8,000.00USDto floor+ (1,600.00) buyer's premium + taxes, fees, etc...
SOLD at 2012 Jan 28 @ 20:29UTC-7 : PDT/MST
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The most expensive style of chaps ever produced by the legendary Pendleton, Oregon saddlery, these stunning Exhibition Chaps were priced at a very lofty $46.00-49.75 in their 1920s catalogs. Constructed with a dark brown horsehide body with a contrasting lighter brown border, the chaps are full mounted with about one thousand silver spots and twenty round 1 1/2” star pattern slotted conchos atop scalloped leather washers with latigo strings. The belt is stamped with the Hamley cartouche and the Number 321 denoting the catalog pattern number along with 29 for the year that they were made. Chaps measure 38” in overall height and 23” at the widest point. These are a fabulous pair of chaps in excellent conditionPROVENANCE: Tecolote Ranch, Santa Barbara, California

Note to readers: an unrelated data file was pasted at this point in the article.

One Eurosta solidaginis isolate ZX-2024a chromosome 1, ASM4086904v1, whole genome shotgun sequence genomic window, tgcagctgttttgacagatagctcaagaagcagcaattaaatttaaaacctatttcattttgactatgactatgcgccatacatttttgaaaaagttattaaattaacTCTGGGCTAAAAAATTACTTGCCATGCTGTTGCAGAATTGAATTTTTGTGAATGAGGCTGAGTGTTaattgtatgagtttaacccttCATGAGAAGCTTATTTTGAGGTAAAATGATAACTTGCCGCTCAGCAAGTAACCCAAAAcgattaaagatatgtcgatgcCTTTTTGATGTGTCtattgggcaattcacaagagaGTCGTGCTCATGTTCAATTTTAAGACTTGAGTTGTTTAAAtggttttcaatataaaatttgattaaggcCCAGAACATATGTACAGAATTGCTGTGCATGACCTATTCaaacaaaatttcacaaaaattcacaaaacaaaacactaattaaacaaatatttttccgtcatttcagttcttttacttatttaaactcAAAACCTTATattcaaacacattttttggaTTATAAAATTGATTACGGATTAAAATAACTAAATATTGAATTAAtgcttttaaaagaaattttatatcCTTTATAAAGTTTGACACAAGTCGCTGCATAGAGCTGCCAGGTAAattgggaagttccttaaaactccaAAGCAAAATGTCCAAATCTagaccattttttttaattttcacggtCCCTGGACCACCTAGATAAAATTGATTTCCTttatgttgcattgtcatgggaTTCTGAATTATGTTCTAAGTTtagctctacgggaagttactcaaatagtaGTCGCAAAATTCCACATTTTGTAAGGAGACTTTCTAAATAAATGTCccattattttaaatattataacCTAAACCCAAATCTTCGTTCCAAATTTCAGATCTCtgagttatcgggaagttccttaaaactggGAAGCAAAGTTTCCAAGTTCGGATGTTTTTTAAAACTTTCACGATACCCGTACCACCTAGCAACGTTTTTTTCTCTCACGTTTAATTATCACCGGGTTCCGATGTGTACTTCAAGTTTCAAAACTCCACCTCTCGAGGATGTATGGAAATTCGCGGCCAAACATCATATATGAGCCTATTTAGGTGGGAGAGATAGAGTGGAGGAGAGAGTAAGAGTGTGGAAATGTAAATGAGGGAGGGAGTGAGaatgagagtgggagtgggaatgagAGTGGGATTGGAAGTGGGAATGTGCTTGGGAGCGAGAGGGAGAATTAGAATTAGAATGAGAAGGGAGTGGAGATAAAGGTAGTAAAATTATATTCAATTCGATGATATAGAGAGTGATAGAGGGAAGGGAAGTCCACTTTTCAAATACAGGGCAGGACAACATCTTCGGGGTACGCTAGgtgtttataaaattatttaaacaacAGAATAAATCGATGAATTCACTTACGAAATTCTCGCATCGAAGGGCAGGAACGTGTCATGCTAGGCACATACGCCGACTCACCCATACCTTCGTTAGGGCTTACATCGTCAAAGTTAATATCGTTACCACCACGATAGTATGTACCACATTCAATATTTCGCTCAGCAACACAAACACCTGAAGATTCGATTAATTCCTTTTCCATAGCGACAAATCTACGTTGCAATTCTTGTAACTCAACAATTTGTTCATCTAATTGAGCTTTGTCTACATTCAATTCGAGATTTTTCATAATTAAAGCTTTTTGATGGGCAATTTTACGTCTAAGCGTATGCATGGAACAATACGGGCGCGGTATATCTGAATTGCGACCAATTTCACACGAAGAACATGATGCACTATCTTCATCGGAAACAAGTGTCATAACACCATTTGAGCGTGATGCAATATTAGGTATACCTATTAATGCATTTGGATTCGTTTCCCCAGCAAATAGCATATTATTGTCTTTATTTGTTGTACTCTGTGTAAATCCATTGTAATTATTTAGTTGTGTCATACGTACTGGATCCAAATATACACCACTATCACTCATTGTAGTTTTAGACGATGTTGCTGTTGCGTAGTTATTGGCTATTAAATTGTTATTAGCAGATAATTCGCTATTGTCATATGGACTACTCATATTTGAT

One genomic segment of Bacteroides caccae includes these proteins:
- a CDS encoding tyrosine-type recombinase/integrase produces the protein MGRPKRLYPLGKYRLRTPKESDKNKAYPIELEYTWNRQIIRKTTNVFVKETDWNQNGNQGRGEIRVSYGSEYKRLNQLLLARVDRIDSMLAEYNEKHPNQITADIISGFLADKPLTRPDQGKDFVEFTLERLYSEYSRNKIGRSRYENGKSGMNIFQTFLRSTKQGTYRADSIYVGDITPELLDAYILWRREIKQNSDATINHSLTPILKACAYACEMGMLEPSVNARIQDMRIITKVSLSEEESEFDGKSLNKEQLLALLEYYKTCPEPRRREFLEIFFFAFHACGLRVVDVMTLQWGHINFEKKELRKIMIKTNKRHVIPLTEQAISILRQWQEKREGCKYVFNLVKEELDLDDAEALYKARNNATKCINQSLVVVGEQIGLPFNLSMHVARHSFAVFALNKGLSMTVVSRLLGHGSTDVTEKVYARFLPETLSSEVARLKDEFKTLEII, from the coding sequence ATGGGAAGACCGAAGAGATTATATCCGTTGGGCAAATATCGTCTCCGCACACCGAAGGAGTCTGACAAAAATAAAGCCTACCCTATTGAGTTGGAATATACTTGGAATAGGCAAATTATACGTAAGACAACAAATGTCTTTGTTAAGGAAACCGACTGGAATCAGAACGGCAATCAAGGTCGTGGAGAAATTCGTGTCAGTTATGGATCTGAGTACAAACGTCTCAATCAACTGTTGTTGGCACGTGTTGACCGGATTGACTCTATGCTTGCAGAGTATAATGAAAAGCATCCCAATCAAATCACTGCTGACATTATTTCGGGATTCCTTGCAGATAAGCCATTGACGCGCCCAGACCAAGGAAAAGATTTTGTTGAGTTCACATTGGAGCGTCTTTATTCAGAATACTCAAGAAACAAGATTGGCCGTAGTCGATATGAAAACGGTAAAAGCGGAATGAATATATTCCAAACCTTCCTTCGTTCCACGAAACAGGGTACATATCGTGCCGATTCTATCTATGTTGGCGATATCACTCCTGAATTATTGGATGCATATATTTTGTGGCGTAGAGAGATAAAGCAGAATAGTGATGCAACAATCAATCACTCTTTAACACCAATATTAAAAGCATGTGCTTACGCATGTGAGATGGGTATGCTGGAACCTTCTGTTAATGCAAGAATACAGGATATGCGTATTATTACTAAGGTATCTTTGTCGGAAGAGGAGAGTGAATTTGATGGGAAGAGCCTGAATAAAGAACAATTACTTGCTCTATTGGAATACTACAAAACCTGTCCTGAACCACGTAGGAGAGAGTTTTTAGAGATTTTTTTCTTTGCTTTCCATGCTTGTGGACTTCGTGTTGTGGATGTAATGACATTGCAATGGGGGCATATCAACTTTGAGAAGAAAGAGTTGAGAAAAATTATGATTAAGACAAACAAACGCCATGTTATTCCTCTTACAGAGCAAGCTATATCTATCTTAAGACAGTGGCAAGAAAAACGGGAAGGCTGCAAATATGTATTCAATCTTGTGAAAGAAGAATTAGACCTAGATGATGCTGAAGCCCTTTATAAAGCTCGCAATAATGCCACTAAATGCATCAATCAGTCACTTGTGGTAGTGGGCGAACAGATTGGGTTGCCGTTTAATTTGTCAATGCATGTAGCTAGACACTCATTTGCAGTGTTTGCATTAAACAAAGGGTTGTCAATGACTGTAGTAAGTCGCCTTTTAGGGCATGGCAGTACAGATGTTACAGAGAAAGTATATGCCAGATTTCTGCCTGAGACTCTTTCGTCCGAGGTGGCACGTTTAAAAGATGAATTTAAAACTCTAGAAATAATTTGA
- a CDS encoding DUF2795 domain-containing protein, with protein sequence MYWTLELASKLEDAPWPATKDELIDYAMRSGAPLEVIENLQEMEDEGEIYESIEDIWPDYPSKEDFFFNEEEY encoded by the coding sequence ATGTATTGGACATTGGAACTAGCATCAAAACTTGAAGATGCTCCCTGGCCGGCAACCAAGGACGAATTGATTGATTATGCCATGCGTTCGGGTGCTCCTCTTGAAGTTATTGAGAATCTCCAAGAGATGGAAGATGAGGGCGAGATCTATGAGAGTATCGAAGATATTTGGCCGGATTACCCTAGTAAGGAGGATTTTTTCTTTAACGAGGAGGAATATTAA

Tecolote Ranch – a History of Tecolote Canyon (OWL Canyon)
Tecolote Ranch’s history begins with archeological excavations of the Santa Barbara coast, with Indians whose settlements were developed with the highest type of hut building found along the coast, at the mouth of Tecolote Creek. Fast forward to 1500s, with the first recorded sightings in the area by early Spanish explorers sailing up the coast of California. Deemed one of the most beautiful wooded properties in California, Tecolote Canyon developed into large-scale cattle-ranch operations, then lemon groves. By 1926 Silsby Morse Spalding, past mayor of Beverly Hills, California purchased the land and lived in the old Tecolote Ranch house with solar heating panels on the roof, while building a Spanish style mansion. Keeping true to its Spanish roots, he built lovely gardens, courtyards and immersed himself with the finest collection of western tack in America: silver saddles encased in glass housings with their silver bits, paintings in grand frames, massive doors with iron locks and studs and magnificent chaps and other tack adorning the walls. High Noon is proud to present a few pieces from this glorious ranch of yesteryear. Other pieces, namely silver saddles, can now be found in the Carriage Museum in Santa Barbara.